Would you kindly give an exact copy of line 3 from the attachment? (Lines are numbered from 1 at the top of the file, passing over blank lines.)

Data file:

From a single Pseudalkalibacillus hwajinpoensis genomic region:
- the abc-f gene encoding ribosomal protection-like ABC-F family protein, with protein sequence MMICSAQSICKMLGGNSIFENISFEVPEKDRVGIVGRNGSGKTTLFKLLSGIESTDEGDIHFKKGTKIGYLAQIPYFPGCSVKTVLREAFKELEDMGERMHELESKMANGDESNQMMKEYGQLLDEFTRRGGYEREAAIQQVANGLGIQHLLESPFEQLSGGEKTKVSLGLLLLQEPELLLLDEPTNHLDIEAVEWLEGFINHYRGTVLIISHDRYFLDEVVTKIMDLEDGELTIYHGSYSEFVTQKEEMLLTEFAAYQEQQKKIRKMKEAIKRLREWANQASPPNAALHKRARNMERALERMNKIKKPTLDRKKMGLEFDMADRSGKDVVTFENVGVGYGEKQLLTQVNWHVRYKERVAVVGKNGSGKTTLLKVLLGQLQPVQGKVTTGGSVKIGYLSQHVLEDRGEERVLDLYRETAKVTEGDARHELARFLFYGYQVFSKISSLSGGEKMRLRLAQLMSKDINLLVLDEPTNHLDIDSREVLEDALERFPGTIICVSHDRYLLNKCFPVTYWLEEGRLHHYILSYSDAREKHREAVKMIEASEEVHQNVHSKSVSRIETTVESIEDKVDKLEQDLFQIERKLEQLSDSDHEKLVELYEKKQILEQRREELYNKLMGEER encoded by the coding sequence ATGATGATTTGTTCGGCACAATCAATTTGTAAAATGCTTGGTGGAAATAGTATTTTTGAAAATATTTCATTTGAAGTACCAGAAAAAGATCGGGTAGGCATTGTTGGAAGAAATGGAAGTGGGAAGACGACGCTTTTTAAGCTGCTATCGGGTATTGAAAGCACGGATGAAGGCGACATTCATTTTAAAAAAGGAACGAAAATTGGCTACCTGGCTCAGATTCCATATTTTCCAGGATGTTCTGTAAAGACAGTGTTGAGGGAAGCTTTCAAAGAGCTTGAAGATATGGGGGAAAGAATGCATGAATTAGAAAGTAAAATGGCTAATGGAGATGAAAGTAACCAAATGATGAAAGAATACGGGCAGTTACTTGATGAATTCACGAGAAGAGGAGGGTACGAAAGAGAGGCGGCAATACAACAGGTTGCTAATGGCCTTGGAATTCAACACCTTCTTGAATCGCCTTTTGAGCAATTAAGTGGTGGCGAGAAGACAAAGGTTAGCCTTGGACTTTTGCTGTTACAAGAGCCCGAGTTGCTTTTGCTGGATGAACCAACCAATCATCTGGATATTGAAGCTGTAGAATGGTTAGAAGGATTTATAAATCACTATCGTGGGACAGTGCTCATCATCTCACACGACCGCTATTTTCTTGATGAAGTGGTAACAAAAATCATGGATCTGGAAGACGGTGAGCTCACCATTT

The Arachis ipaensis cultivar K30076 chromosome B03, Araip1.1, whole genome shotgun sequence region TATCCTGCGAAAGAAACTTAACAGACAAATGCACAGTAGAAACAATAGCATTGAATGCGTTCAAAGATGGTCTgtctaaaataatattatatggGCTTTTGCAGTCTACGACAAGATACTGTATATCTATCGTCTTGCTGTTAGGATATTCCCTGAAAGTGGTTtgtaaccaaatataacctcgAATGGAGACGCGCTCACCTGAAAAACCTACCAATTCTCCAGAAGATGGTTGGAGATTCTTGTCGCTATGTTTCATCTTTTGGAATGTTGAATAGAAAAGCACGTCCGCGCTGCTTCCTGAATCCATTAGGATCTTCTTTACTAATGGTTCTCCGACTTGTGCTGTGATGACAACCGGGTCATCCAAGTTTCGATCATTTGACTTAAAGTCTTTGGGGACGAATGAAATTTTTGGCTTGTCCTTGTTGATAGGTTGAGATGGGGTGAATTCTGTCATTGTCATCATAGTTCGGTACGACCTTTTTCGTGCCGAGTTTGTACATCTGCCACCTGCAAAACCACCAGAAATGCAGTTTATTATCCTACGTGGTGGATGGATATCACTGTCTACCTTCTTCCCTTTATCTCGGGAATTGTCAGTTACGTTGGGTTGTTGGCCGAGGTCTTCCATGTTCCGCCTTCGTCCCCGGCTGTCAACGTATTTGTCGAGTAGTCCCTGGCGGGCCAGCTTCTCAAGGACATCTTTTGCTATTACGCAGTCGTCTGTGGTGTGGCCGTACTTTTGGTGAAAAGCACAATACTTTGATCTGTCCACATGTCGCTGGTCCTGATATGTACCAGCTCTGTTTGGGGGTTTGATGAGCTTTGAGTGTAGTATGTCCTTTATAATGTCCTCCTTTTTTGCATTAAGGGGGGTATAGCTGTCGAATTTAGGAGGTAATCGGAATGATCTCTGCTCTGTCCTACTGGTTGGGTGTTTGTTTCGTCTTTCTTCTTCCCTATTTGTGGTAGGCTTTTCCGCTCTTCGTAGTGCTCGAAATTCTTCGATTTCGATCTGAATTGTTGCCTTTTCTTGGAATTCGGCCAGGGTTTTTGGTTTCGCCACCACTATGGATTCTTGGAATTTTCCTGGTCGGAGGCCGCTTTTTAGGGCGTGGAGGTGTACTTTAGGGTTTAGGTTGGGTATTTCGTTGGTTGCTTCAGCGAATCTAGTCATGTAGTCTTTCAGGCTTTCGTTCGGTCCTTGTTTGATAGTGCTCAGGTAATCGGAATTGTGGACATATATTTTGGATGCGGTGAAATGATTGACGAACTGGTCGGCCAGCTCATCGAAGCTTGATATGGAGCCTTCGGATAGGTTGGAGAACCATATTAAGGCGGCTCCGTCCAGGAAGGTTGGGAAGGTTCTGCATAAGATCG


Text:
The Arachis ipaensis cultivar K30076 chromosome B03, Araip1.1, whole genome shotgun sequence region TATCCTGCGAAAGAAACTTAACAGACAAATGCACAGTAGAAACAATAGCATTGAATGCGTTCAAAGATGGTCTgtctaaaataatattatatggGCTTTTGCAGTCTACGACAAGATACTGTATATCTATCGTCTTGCTGTTAGGATATTCCCTGAAAGTGGTTtgtaaccaaatataacctcgAATGGAGACGCGCTCACCTGAAAAACCTACCAATTCTCCAGAAGATGGTTGGAGATTCTTGTCGCTATGTTTCATCTTTTGGAATGTTGAATAGAAAAGCACGTCCGCGCTGCTTCCTGAATCCATTAGGATCTTCTTTACTAATGGTTCTCCGACTTGTGCTGTGATGACAACCGGGTCATCCAAGTTTCGATCATTTGACTTAAAGTCTTTGGGGACGAATGAAATTTTTGGCTTGTCCTTGTTGATAGGTTGAGATGGGGTGAATTCTGTCATTGTCATCATAGTTCGGTACGACCTTTTTCGTGCCGAGTTTGTACATCTGCCACCTGCAAAACCACCAGAAATGCAGTTTATTATCCTACGTGGTGGATGGATATCACTGTCTACCTTCTTCCCTTTATCTCGGGAATTGTCAGTTACGTTGGGTTGTTGGCCGAGGTCTTCCATGTTCCGCCTTCGTCCCCGGCTGTCAACGTATTTGTCGAGTAGTCCCTGGCGGGCCAGCTTCTCAAGGACATCTTTTGCTATTACGCAGTCGTCTGTGGTGTGGCCGTACTTTTGGTGAAAAGCACAATACTTTGATCTGTCCACATGTCGCTGGTCCTGATATGTACCAGCTCTGTTTGGGGGTTTGATGAGCTTTGAGTGTAGTATGTCCTTTATAATGTCCTCCTTTTTTGCATTAAGGGGGGTATAGCTGTCGAATTTAGGAGGTAATCGGAATGATCTCTGCTCTGTCCTACTGGTTGGGTGTTTGTTTCGTCTTTCTTCTTCCCTATTTGTGGTAGGCTTTTCCGCTCTTCGTAGTGCTCGAAATTCTTCGATTTCGATCTGAATTGTTGCCTTTTCTTGGAATTCGGCCAGGGTTTTTGGTTTCGCCACCACTATGGATTCTTGGAATTTTCCTGGTCGGAGGCCGCTTTTTAGGGCGTGGAGGTGTACTTTAGGGTTTAGGTTGGGTATTTCGTTGGTTGCTTCAGCGAATCTAGTCATGTAGTCTTTCAGGCTTTCGTTCGGTCCTTGTTTGATAGTGCTCAGGTAATCGGAATTGTGGACATATATTTTGGATGCGGTGAAATGATTGACGAACTGGTCGGCCAGCTCATCGAAGCTTGATATGGAGCCTTCGGATAGGTTGGAGAACCATATTAAGGCGGCTCCGTCCAGGAAGGTTGGGAAGGTTCTGCATAAGATCG